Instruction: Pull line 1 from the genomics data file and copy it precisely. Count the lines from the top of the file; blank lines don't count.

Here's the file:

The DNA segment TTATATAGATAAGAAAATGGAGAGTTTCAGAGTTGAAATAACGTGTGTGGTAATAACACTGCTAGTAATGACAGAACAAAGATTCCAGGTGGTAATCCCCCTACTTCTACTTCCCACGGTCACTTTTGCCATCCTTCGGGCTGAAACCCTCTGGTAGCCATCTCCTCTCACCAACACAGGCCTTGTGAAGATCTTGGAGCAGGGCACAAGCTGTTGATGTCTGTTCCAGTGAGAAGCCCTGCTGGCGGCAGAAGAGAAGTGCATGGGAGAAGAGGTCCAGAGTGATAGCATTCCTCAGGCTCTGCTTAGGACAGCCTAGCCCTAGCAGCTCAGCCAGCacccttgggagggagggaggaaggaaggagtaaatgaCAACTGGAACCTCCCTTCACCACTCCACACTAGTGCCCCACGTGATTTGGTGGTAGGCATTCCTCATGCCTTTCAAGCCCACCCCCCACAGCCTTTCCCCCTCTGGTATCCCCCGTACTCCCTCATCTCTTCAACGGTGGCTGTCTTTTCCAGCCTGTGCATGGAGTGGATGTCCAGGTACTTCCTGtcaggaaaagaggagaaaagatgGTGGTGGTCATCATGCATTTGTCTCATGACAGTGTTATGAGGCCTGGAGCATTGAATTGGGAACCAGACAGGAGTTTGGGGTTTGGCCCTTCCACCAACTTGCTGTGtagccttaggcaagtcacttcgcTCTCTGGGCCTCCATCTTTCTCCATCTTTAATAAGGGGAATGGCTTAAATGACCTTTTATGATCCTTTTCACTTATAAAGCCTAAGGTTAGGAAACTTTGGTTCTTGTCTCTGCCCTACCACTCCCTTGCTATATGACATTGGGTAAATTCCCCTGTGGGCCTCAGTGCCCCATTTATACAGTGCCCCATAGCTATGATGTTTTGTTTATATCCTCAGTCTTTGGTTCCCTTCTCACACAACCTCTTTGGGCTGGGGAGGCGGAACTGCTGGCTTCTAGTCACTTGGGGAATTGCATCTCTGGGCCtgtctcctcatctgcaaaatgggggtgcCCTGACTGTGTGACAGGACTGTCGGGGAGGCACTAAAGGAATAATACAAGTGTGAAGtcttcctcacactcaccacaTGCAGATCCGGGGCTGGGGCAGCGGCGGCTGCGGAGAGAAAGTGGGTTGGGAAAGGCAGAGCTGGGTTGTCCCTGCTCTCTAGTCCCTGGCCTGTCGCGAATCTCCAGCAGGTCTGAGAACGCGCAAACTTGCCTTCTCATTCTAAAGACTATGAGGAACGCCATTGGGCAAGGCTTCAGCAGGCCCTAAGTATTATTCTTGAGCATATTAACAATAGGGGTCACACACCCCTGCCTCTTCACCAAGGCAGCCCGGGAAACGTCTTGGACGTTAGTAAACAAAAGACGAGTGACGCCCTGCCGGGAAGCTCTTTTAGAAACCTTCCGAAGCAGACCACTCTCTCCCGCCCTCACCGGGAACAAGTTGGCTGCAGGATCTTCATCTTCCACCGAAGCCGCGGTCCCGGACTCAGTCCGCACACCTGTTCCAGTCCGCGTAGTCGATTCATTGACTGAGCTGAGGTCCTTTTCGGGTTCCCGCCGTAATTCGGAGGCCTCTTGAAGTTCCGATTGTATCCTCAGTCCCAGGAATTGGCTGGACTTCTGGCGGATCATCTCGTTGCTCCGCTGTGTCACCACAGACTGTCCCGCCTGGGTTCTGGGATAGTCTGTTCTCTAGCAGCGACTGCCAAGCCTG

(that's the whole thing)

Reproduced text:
The DNA segment TTATATAGATAAGAAAATGGAGAGTTTCAGAGTTGAAATAACGTGTGTGGTAATAACACTGCTAGTAATGACAGAACAAAGATTCCAGGTGGTAATCCCCCTACTTCTACTTCCCACGGTCACTTTTGCCATCCTTCGGGCTGAAACCCTCTGGTAGCCATCTCCTCTCACCAACACAGGCCTTGTGAAGATCTTGGAGCAGGGCACAAGCTGTTGATGTCTGTTCCAGTGAGAAGCCCTGCTGGCGGCAGAAGAGAAGTGCATGGGAGAAGAGGTCCAGAGTGATAGCATTCCTCAGGCTCTGCTTAGGACAGCCTAGCCCTAGCAGCTCAGCCAGCacccttgggagggagggaggaaggaaggagtaaatgaCAACTGGAACCTCCCTTCACCACTCCACACTAGTGCCCCACGTGATTTGGTGGTAGGCATTCCTCATGCCTTTCAAGCCCACCCCCCACAGCCTTTCCCCCTCTGGTATCCCCCGTACTCCCTCATCTCTTCAACGGTGGCTGTCTTTTCCAGCCTGTGCATGGAGTGGATGTCCAGGTACTTCCTGtcaggaaaagaggagaaaagatgGTGGTGGTCATCATGCATTTGTCTCATGACAGTGTTATGAGGCCTGGAGCATTGAATTGGGAACCAGACAGGAGTTTGGGGTTTGGCCCTTCCACCAACTTGCTGTGtagccttaggcaagtcacttcgcTCTCTGGGCCTCCATCTTTCTCCATCTTTAATAAGGGGAATGGCTTAAATGACCTTTTATGATCCTTTTCACTTATAAAGCCTAAGGTTAGGAAACTTTGGTTCTTGTCTCTGCCCTACCACTCCCTTGCTATATGACATTGGGTAAATTCCCCTGTGGGCCTCAGTGCCCCATTTATACAGTGCCCCATAGCTATGATGTTTTGTTTATATCCTCAGTCTTTGGTTCCCTTCTCACACAACCTCTTTGGGCTGGGGAGGCGGAACTGCTGGCTTCTAGTCACTTGGGGAATTGCATCTCTGGGCCtgtctcctcatctgcaaaatgggggtgcCCTGACTGTGTGACAGGACTGTCGGGGAGGCACTAAAGGAATAATACAAGTGTGAAGtcttcctcacactcaccacaTGCAGATCCGGGGCTGGGGCAGCGGCGGCTGCGGAGAGAAAGTGGGTTGGGAAAGGCAGAGCTGGGTTGTCCCTGCTCTCTAGTCCCTGGCCTGTCGCGAATCTCCAGCAGGTCTGAGAACGCGCAAACTTGCCTTCTCATTCTAAAGACTATGAGGAACGCCATTGGGCAAGGCTTCAGCAGGCCCTAAGTATTATTCTTGAGCATATTAACAATAGGGGTCACACACCCCTGCCTCTTCACCAAGGCAGCCCGGGAAACGTCTTGGACGTTAGTAAACAAAAGACGAGTGACGCCCTGCCGGGAAGCTCTTTTAGAAACCTTCCGAAGCAGACCACTCTCTCCCGCCCTCACCGGGAACAAGTTGGCTGCAGGATCTTCATCTTCCACCGAAGCCGCGGTCCCGGACTCAGTCCGCACACCTGTTCCAGTCCGCGTAGTCGATTCATTGACTGAGCTGAGGTCCTTTTCGGGTTCCCGCCGTAATTCGGAGGCCTCTTGAAGTTCCGATTGTATCCTCAGTCCCAGGAATTGGCTGGACTTCTGGCGGATCATCTCGTTGCTCCGCTGTGTCACCACAGACTGTCCCGCCTGGGTTCTGGGATAGTCTGTTCTCTAGCAGCGACTGCCAAGCCTG